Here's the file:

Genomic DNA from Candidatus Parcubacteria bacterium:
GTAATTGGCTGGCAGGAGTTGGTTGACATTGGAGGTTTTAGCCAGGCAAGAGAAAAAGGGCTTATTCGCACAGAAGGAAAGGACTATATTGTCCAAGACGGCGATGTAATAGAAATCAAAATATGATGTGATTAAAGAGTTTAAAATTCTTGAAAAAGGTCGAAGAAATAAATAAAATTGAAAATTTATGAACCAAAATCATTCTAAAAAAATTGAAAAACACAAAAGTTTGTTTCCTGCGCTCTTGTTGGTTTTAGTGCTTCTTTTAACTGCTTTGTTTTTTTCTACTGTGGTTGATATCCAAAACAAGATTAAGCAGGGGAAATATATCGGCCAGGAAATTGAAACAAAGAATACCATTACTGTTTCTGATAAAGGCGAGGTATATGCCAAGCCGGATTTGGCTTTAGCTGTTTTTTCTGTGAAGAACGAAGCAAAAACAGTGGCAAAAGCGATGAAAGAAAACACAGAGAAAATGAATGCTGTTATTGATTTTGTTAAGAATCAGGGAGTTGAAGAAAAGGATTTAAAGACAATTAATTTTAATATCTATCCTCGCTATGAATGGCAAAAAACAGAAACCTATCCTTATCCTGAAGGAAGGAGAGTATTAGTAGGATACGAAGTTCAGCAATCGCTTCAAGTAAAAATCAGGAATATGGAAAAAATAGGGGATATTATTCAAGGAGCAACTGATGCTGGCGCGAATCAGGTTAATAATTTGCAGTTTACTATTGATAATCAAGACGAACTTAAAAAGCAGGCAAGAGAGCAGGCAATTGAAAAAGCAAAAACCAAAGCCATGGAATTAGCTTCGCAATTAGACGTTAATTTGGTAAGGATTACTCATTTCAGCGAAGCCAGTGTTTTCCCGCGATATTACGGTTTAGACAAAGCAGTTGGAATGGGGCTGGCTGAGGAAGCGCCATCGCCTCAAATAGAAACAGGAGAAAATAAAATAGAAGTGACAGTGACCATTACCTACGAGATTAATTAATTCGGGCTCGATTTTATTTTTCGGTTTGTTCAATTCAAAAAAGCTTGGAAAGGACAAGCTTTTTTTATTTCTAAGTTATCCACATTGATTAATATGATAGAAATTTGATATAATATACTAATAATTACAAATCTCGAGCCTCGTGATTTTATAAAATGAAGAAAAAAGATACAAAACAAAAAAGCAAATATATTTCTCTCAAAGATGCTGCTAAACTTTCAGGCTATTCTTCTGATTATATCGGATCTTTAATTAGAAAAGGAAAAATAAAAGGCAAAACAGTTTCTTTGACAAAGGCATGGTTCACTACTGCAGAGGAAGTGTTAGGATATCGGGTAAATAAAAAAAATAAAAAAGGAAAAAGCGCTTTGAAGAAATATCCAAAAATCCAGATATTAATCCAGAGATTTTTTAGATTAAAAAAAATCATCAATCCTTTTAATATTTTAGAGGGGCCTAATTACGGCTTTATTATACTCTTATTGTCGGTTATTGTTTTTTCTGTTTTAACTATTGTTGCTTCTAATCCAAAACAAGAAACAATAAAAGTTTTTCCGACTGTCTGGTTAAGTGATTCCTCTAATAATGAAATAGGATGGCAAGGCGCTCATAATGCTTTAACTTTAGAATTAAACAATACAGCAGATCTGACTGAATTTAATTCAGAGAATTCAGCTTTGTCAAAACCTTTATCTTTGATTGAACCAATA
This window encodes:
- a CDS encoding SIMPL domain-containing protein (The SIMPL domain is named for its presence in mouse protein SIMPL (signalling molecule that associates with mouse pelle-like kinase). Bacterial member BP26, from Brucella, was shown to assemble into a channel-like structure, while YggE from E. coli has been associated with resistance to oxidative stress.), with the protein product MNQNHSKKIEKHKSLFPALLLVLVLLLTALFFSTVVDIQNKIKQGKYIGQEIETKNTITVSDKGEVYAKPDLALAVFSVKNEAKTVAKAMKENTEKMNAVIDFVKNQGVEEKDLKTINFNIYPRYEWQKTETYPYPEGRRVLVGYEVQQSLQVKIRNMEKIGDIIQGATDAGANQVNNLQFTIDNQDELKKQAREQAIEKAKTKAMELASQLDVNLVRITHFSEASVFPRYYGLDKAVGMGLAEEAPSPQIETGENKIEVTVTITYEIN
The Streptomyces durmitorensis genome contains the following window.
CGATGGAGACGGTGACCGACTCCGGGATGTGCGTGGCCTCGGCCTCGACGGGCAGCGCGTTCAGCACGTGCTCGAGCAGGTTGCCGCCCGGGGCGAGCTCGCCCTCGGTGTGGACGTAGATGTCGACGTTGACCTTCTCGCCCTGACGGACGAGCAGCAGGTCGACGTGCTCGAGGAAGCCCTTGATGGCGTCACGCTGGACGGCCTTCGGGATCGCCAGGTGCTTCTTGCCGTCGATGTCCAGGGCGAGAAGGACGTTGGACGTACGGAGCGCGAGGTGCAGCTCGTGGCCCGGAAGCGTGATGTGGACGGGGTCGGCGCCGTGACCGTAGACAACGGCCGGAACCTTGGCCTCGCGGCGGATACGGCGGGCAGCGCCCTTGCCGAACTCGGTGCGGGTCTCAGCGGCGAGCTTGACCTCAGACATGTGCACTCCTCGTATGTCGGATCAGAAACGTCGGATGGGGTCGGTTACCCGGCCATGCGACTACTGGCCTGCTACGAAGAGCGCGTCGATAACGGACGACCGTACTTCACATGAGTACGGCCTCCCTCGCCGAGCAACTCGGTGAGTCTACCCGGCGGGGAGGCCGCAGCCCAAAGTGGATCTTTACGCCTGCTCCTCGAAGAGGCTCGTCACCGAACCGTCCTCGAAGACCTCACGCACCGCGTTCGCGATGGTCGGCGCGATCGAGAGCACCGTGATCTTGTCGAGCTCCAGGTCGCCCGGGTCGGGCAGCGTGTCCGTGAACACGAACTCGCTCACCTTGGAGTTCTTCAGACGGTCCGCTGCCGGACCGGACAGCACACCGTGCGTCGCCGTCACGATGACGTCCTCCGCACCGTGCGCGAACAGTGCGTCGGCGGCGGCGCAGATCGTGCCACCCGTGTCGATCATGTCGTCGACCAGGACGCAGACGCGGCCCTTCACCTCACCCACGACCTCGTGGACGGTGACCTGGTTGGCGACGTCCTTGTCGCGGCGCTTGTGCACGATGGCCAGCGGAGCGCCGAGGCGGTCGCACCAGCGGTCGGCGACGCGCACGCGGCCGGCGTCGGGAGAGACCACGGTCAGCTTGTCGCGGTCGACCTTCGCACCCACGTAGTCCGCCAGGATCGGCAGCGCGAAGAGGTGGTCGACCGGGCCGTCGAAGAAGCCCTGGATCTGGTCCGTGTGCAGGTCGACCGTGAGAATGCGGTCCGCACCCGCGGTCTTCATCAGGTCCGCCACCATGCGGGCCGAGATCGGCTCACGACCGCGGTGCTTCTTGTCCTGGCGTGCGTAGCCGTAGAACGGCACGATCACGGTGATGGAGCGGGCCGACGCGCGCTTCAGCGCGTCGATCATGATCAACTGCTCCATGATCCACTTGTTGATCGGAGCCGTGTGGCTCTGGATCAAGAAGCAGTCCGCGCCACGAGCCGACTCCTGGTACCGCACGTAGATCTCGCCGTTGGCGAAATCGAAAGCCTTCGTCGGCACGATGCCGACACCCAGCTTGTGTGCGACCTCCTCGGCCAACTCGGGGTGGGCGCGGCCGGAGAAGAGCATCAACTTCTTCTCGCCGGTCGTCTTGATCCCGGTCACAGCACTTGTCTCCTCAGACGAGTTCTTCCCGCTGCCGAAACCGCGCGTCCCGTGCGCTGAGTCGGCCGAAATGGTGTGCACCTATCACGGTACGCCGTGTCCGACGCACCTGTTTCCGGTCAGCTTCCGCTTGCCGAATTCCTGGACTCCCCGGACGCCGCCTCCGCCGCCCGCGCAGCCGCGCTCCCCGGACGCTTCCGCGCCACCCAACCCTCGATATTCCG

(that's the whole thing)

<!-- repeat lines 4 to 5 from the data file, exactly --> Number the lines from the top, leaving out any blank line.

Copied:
- a CDS encoding SIMPL domain-containing protein (The SIMPL domain is named for its presence in mouse protein SIMPL (signalling molecule that associates with mouse pelle-like kinase). Bacterial member BP26, from Brucella, was shown to assemble into a channel-like structure, while YggE from E. coli has been associated with resistance to oxidative stress.), with the protein product MNQNHSKKIEKHKSLFPALLLVLVLLLTALFFSTVVDIQNKIKQGKYIGQEIETKNTITVSDKGEVYAKPDLALAVFSVKNEAKTVAKAMKENTEKMNAVIDFVKNQGVEEKDLKTINFNIYPRYEWQKTETYPYPEGRRVLVGYEVQQSLQVKIRNMEKIGDIIQGATDAGANQVNNLQFTIDNQDELKKQAREQAIEKAKTKAMELASQLDVNLVRITHFSEASVFPRYYGLDKAVGMGLAEEAPSPQIETGENKIEVTVTITYEIN
The Streptomyces durmitorensis genome contains the following window.